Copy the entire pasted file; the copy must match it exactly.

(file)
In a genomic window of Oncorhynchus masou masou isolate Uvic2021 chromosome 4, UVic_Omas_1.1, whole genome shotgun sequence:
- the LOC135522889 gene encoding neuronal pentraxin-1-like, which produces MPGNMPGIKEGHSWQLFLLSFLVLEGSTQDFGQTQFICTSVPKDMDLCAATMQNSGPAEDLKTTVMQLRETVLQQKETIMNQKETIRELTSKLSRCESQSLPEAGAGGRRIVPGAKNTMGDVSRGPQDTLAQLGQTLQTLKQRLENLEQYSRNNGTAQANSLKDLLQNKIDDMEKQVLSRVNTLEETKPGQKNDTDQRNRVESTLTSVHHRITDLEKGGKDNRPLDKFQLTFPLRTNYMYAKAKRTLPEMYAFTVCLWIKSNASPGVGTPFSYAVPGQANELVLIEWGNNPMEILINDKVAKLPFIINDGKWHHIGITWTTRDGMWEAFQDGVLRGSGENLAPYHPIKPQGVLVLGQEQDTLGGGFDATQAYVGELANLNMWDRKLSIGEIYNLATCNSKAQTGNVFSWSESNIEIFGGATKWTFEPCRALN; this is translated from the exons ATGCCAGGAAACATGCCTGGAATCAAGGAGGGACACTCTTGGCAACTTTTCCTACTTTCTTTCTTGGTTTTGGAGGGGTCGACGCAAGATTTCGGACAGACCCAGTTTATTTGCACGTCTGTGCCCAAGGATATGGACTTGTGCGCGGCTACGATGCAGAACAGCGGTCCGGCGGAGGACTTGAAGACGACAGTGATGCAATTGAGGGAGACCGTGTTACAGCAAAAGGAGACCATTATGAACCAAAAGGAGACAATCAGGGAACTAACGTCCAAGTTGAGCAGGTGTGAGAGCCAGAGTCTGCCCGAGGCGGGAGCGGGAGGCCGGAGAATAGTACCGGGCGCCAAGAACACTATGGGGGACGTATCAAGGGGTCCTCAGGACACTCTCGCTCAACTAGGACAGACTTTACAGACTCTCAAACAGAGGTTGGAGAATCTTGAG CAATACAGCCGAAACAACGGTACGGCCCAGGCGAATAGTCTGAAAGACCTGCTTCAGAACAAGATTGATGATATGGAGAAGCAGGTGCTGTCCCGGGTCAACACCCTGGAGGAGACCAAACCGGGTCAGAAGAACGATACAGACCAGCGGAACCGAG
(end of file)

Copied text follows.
In a genomic window of Oncorhynchus masou masou isolate Uvic2021 chromosome 4, UVic_Omas_1.1, whole genome shotgun sequence:
- the LOC135522889 gene encoding neuronal pentraxin-1-like, which produces MPGNMPGIKEGHSWQLFLLSFLVLEGSTQDFGQTQFICTSVPKDMDLCAATMQNSGPAEDLKTTVMQLRETVLQQKETIMNQKETIRELTSKLSRCESQSLPEAGAGGRRIVPGAKNTMGDVSRGPQDTLAQLGQTLQTLKQRLENLEQYSRNNGTAQANSLKDLLQNKIDDMEKQVLSRVNTLEETKPGQKNDTDQRNRVESTLTSVHHRITDLEKGGKDNRPLDKFQLTFPLRTNYMYAKAKRTLPEMYAFTVCLWIKSNASPGVGTPFSYAVPGQANELVLIEWGNNPMEILINDKVAKLPFIINDGKWHHIGITWTTRDGMWEAFQDGVLRGSGENLAPYHPIKPQGVLVLGQEQDTLGGGFDATQAYVGELANLNMWDRKLSIGEIYNLATCNSKAQTGNVFSWSESNIEIFGGATKWTFEPCRALN; this is translated from the exons ATGCCAGGAAACATGCCTGGAATCAAGGAGGGACACTCTTGGCAACTTTTCCTACTTTCTTTCTTGGTTTTGGAGGGGTCGACGCAAGATTTCGGACAGACCCAGTTTATTTGCACGTCTGTGCCCAAGGATATGGACTTGTGCGCGGCTACGATGCAGAACAGCGGTCCGGCGGAGGACTTGAAGACGACAGTGATGCAATTGAGGGAGACCGTGTTACAGCAAAAGGAGACCATTATGAACCAAAAGGAGACAATCAGGGAACTAACGTCCAAGTTGAGCAGGTGTGAGAGCCAGAGTCTGCCCGAGGCGGGAGCGGGAGGCCGGAGAATAGTACCGGGCGCCAAGAACACTATGGGGGACGTATCAAGGGGTCCTCAGGACACTCTCGCTCAACTAGGACAGACTTTACAGACTCTCAAACAGAGGTTGGAGAATCTTGAG CAATACAGCCGAAACAACGGTACGGCCCAGGCGAATAGTCTGAAAGACCTGCTTCAGAACAAGATTGATGATATGGAGAAGCAGGTGCTGTCCCGGGTCAACACCCTGGAGGAGACCAAACCGGGTCAGAAGAACGATACAGACCAGCGGAACCGAG